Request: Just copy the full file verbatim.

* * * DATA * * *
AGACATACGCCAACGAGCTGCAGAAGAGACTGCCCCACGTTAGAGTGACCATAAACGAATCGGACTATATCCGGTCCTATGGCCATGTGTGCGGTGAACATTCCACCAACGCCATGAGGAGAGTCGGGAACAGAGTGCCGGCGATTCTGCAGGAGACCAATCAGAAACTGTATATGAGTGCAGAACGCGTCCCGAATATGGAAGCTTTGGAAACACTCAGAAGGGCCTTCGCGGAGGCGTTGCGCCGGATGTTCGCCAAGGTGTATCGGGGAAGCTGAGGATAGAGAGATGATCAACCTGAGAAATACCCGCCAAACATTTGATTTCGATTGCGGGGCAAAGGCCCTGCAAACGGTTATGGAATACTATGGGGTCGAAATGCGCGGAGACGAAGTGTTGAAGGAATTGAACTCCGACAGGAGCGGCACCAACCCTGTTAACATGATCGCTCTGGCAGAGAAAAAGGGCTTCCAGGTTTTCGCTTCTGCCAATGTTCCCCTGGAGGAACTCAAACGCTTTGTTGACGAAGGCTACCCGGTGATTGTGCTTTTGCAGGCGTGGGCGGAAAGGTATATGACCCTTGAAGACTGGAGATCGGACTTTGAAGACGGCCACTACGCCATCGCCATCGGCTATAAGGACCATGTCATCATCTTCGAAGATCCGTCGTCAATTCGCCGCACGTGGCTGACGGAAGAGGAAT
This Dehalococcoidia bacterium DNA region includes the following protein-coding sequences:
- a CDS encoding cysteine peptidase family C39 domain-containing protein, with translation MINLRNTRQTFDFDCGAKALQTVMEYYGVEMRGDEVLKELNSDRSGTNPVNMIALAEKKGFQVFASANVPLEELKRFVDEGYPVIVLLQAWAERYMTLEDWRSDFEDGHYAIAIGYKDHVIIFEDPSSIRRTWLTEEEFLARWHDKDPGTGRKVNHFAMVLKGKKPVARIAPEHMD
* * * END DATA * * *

AGACATACGCCAACGAGCTGCAGAAGAGACTGCCCCACGTTAGAGTGACCATAAACGAATCGGACTATATCCGGTCCTATGGCCATGTGTGCGGTGAACATTCCACCAACGCCATGAGGAGAGTCGGGAACAGAGTGCCGGCGATTCTGCAGGAGACCAATCAGAAACTGTATATGAGTGCAGAACGCGTCCCGAATATGGAAGCTTTGGAAACACTCAGAAGGGCCTTCGCGGAGGCGTTGCGCCGGATGTTCGCCAAGGTGTATCGGGGAAGCTGAGGATAGAGAGATGATCAACCTGAGAAATACCCGCCAAACATTTGATTTCGATTGCGGGGCAAAGGCCCTGCAAACGGTTATGGAATACTATGGGGTCGAAATGCGCGGAGACGAAGTGTTGAAGGAATTGAACTCCGACAGGAGCGGCACCAACCCTGTTAACATGATCGCTCTGGCAGAGAAAAAGGGCTTCCAGGTTTTCGCTTCTGCCAATGTTCCCCTGGAGGAACTCAAACGCTTTGTTGACGAAGGCTACCCGGTGATTGTGCTTTTGCAGGCGTGGGCGGAAAGGTATATGACCCTTGAAGACTGGAGATCGGACTTTGAAGACGGCCACTACGCCATCGCCATCGGCTATAAGGACCATGTCATCATCTTCGAAGATCCGTCGTCAATTCGCCGCACGTGGCTGACGGAAGAGGAAT
This Dehalococcoidia bacterium DNA region includes the following protein-coding sequences:
- a CDS encoding cysteine peptidase family C39 domain-containing protein, with translation MINLRNTRQTFDFDCGAKALQTVMEYYGVEMRGDEVLKELNSDRSGTNPVNMIALAEKKGFQVFASANVPLEELKRFVDEGYPVIVLLQAWAERYMTLEDWRSDFEDGHYAIAIGYKDHVIIFEDPSSIRRTWLTEEEFLARWHDKDPGTGRKVNHFAMVLKGKKPVARIAPEHMD